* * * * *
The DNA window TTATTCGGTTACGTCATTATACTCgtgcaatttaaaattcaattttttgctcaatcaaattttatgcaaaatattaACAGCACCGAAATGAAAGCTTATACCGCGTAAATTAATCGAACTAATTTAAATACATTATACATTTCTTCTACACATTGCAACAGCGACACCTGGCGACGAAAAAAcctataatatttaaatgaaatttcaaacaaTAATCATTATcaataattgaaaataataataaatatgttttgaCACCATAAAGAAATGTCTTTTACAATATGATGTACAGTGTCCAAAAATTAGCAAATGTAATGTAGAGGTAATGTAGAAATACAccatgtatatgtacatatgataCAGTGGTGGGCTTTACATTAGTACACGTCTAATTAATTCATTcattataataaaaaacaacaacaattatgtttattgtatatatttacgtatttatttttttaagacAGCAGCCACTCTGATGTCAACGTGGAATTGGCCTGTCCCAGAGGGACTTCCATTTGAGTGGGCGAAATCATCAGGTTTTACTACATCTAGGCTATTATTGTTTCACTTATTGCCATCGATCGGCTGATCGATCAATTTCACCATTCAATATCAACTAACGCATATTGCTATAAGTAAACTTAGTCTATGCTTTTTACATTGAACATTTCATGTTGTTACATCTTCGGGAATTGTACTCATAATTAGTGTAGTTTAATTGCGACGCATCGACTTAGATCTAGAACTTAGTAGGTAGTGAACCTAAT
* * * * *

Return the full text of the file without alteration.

The DNA window TTATTCGGTTACGTCATTATACTCgtgcaatttaaaattcaattttttgctcaatcaaattttatgcaaaatattaACAGCACCGAAATGAAAGCTTATACCGCGTAAATTAATCGAACTAATTTAAATACATTATACATTTCTTCTACACATTGCAACAGCGACACCTGGCGACGAAAAAAcctataatatttaaatgaaatttcaaacaaTAATCATTATcaataattgaaaataataataaatatgttttgaCACCATAAAGAAATGTCTTTTACAATATGATGTACAGTGTCCAAAAATTAGCAAATGTAATGTAGAGGTAATGTAGAAATACAccatgtatatgtacatatgataCAGTGGTGGGCTTTACATTAGTACACGTCTAATTAATTCATTcattataataaaaaacaacaacaattatgtttattgtatatatttacgtatttatttttttaagacAGCAGCCACTCTGATGTCAACGTGGAATTGGCCTGTCCCAGAGGGACTTCCATTTGAGTGGGCGAAATCATCAGGTTTTACTACATCTAGGCTATTATTGTTTCACTTATTGCCATCGATCGGCTGATCGATCAATTTCACCATTCAATATCAACTAACGCATATTGCTATAAGTAAACTTAGTCTATGCTTTTTACATTGAACATTTCATGTTGTTACATCTTCGGGAATTGTACTCATAATTAGTGTAGTTTAATTGCGACGCATCGACTTAGATCTAGAACTTAGTAGGTAGTGAACCTAAT